Reykjavik-based curator and artist Birta Gudjonsdottir is Chief Curator at the National Gallery of Iceland. She has independently curated over thirty exhibitions in Iceland, Australia, Denmark, Germany, Holland, Norway, Russia, Sweden, and the US. Her recent projects include the group exhibitions “< Cubit I” at the SAFN Collection (Reykjavik, 2015), “Elemental” at Havremagasinet (co-curator, Boden in Sweden, 2014) and “Nordic Outbreak”, at the Streaming Museum & Scandinavia House (co-curator, New York, 2013).
In the third Momentum 8 curator interview, Birta Gudjonsdottir offers insights on the significance of being “Nordic” and the impact of contemporary networking culture.
Can the notion of tunnel vision be applied to a national context? Do you think there is an element of Nordic seclusion within the Northern European art scene?
Momentum takes place in Moss, a small city where Edvard Munch withdrew from 1913 to 1916, following his need to block out the world and attend to his innermost sensibilities. The Nordic countries have at times been characterized as suffering from a kind of cabin fever, attributed to living through the dark months of the year just south of the North Pole. Asocial social democrats, peripheral insiders. The geographic isolation from mainland Europe has served as symbol for the introversion often ascribed to people from the North, which I think to a certain extent is reflected in the art from this region. Its cultural identity has been forged by the screaming melancholy of Munch, Ibsen, and Bergman—and more recently by the Kaurismäki brothers, Lars von Trier, and Ragnar Kjartansson´s Scandinavian Pain.
The Nordic countries have long shared a need to identify themselves as a unified entity in a global context, a cluster of nations among nations. The reasons are mainly political and economical, but also cultural. Momentum 8 draws on this notion of reclusiveness by focusing on the inner worlds of artists and tunnel vision as both a productive but also a distorting state of mind.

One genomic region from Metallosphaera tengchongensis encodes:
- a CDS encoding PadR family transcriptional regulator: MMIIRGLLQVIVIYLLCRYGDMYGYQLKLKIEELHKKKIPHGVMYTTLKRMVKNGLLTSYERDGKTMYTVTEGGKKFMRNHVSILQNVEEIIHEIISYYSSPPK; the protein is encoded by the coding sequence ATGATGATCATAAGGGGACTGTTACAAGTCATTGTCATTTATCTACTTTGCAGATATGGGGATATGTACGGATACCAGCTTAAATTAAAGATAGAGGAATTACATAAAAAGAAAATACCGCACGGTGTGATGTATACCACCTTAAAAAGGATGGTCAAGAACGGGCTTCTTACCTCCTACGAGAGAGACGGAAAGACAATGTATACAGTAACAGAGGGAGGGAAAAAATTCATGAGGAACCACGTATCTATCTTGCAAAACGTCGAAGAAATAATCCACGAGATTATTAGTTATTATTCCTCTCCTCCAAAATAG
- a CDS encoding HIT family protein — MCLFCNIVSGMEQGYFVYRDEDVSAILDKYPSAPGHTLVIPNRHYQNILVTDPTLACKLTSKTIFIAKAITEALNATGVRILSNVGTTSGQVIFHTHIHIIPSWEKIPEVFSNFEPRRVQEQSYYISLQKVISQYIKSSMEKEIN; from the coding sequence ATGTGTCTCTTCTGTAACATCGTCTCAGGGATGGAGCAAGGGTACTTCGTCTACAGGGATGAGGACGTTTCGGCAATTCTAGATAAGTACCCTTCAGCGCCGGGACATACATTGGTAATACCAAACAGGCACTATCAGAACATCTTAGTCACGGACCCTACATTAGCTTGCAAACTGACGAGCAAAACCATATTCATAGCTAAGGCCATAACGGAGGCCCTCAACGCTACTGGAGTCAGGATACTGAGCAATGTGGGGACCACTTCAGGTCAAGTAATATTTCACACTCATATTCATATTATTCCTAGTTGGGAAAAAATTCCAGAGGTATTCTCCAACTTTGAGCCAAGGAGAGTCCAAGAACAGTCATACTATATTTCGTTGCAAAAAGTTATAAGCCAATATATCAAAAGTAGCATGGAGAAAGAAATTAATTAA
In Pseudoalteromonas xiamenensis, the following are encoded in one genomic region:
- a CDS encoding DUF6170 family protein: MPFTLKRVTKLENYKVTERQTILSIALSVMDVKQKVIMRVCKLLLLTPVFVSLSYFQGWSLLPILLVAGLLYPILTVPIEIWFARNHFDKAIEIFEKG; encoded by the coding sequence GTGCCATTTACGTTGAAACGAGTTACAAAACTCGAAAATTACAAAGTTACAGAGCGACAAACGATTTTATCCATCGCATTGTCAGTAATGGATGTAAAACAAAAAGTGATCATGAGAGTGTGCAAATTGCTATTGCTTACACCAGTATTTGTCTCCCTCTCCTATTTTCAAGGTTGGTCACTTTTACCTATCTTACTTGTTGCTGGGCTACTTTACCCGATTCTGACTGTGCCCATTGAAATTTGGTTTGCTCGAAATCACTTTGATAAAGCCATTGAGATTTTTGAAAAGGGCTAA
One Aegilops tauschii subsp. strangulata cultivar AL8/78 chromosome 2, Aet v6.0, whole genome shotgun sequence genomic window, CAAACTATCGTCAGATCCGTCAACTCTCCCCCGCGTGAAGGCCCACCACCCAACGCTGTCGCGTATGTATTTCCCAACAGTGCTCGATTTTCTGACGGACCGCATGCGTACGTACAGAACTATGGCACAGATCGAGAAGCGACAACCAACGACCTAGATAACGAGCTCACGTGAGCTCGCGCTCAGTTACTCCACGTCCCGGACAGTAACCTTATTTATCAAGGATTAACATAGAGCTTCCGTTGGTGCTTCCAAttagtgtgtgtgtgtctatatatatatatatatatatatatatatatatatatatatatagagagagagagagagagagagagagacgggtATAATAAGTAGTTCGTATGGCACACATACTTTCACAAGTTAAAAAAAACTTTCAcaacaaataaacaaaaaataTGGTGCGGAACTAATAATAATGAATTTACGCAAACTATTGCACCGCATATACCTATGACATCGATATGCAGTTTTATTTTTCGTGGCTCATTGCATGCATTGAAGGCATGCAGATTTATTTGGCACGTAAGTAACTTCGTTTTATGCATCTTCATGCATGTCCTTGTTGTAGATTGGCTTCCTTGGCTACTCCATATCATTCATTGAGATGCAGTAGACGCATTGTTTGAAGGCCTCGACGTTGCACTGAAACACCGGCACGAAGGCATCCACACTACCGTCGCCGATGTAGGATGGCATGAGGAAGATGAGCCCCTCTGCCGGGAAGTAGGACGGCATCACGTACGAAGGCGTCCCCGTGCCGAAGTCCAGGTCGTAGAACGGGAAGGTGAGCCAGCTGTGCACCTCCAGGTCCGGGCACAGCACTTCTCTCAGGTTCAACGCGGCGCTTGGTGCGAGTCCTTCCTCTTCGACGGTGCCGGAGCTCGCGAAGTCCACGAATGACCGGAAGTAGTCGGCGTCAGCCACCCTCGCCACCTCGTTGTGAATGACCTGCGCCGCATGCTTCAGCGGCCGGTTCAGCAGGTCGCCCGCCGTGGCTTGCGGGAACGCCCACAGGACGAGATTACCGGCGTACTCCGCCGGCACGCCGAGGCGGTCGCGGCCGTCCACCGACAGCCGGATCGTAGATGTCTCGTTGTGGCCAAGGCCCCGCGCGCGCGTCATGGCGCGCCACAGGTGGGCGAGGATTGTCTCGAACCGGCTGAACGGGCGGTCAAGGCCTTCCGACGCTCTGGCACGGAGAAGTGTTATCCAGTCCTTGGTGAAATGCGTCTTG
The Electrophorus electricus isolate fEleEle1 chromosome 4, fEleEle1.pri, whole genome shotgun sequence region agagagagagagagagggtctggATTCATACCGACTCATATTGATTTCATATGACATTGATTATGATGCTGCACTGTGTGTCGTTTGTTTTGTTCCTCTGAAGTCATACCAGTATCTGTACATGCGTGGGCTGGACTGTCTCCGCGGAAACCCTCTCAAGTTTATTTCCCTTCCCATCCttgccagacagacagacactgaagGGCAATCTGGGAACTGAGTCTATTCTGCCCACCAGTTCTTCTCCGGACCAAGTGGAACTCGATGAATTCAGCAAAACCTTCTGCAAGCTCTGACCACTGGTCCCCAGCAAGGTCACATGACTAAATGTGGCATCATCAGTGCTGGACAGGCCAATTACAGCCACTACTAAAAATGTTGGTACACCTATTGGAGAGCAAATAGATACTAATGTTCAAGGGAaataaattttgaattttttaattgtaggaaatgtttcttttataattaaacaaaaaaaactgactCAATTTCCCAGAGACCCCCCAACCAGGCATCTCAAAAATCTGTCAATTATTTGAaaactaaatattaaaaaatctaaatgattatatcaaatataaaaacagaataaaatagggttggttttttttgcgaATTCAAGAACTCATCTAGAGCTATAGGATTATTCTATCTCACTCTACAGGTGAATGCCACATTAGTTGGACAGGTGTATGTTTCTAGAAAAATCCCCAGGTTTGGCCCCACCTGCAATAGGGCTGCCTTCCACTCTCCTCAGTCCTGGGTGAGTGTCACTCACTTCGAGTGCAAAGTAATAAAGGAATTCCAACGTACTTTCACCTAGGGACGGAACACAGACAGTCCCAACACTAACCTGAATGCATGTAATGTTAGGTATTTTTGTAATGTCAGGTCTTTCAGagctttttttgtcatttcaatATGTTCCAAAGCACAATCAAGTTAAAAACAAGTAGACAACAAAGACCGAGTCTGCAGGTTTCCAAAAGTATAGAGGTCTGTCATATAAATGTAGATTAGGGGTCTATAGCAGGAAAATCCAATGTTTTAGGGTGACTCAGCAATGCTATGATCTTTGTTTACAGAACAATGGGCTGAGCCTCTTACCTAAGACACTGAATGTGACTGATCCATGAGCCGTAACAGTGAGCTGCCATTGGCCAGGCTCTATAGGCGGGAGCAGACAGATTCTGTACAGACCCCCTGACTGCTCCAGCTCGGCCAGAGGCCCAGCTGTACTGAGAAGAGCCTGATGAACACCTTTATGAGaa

Whereas most of the Nordic countries are geographically connected, Iceland is quite removed. It is nevertheless well-known for its excellent creative and cultural production. Do you see any differences between the art scenes in Iceland, Norway, Denmark, Sweden, and Finland?
Yes, there are differences between the art scenes of the Nordic countries, both in terms of how they are organized and the role of art in each country. They share a similar societal structure, often referred to as the Nordic model, a combination of a free-market economy with a welfare state. The arts in the region therefore have some definitive structural factors in common. Their main institutions rely on state funding; there is a system of annual artist salaries and institutions whose task is to promote visual art from each Nordic country internationally. This results in less commercial pressure than in most other parts of the art world. One could say that the differences in the artistic practices within various Nordic countries reflect their disparate levels of power and individuality—perhaps due to their historical roles either as ruler and colonizer or the colonized marred by constant occupation. However, reducing this to a historical and social interpretation would understate the rich diversity in each Nordic nation’s art scene.